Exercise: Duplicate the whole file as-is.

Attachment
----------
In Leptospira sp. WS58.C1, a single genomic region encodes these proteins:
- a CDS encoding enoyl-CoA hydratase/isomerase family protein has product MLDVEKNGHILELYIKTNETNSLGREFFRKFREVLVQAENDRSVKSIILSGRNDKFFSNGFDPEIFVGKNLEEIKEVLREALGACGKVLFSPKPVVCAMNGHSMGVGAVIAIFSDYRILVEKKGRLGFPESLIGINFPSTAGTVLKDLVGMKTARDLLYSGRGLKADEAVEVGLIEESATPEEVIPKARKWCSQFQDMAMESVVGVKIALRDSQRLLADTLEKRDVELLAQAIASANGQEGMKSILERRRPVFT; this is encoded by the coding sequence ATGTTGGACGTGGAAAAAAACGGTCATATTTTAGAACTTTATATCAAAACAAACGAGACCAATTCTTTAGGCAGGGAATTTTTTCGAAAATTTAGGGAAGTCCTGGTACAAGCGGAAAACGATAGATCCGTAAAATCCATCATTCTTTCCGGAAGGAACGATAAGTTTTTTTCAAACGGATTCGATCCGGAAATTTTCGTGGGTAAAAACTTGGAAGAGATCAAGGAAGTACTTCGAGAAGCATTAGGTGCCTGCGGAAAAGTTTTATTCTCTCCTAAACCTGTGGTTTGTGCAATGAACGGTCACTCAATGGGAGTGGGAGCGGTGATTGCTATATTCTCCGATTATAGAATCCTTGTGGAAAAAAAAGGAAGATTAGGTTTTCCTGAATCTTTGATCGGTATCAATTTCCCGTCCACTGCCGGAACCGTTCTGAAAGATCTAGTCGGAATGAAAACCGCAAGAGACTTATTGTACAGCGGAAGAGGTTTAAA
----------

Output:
In Leptospira sp. WS58.C1, a single genomic region encodes these proteins:
- a CDS encoding enoyl-CoA hydratase/isomerase family protein has product MLDVEKNGHILELYIKTNETNSLGREFFRKFREVLVQAENDRSVKSIILSGRNDKFFSNGFDPEIFVGKNLEEIKEVLREALGACGKVLFSPKPVVCAMNGHSMGVGAVIAIFSDYRILVEKKGRLGFPESLIGINFPSTAGTVLKDLVGMKTARDLLYSGRGLKADEAVEVGLIEESATPEEVIPKARKWCSQFQDMAMESVVGVKIALRDSQRLLADTLEKRDVELLAQAIASANGQEGMKSILERRRPVFT; this is encoded by the coding sequence ATGTTGGACGTGGAAAAAAACGGTCATATTTTAGAACTTTATATCAAAACAAACGAGACCAATTCTTTAGGCAGGGAATTTTTTCGAAAATTTAGGGAAGTCCTGGTACAAGCGGAAAACGATAGATCCGTAAAATCCATCATTCTTTCCGGAAGGAACGATAAGTTTTTTTCAAACGGATTCGATCCGGAAATTTTCGTGGGTAAAAACTTGGAAGAGATCAAGGAAGTACTTCGAGAAGCATTAGGTGCCTGCGGAAAAGTTTTATTCTCTCCTAAACCTGTGGTTTGTGCAATGAACGGTCACTCAATGGGAGTGGGAGCGGTGATTGCTATATTCTCCGATTATAGAATCCTTGTGGAAAAAAAAGGAAGATTAGGTTTTCCTGAATCTTTGATCGGTATCAATTTCCCGTCCACTGCCGGAACCGTTCTGAAAGATCTAGTCGGAATGAAAACCGCAAGAGACTTATTGTACAGCGGAAGAGGTTTAAA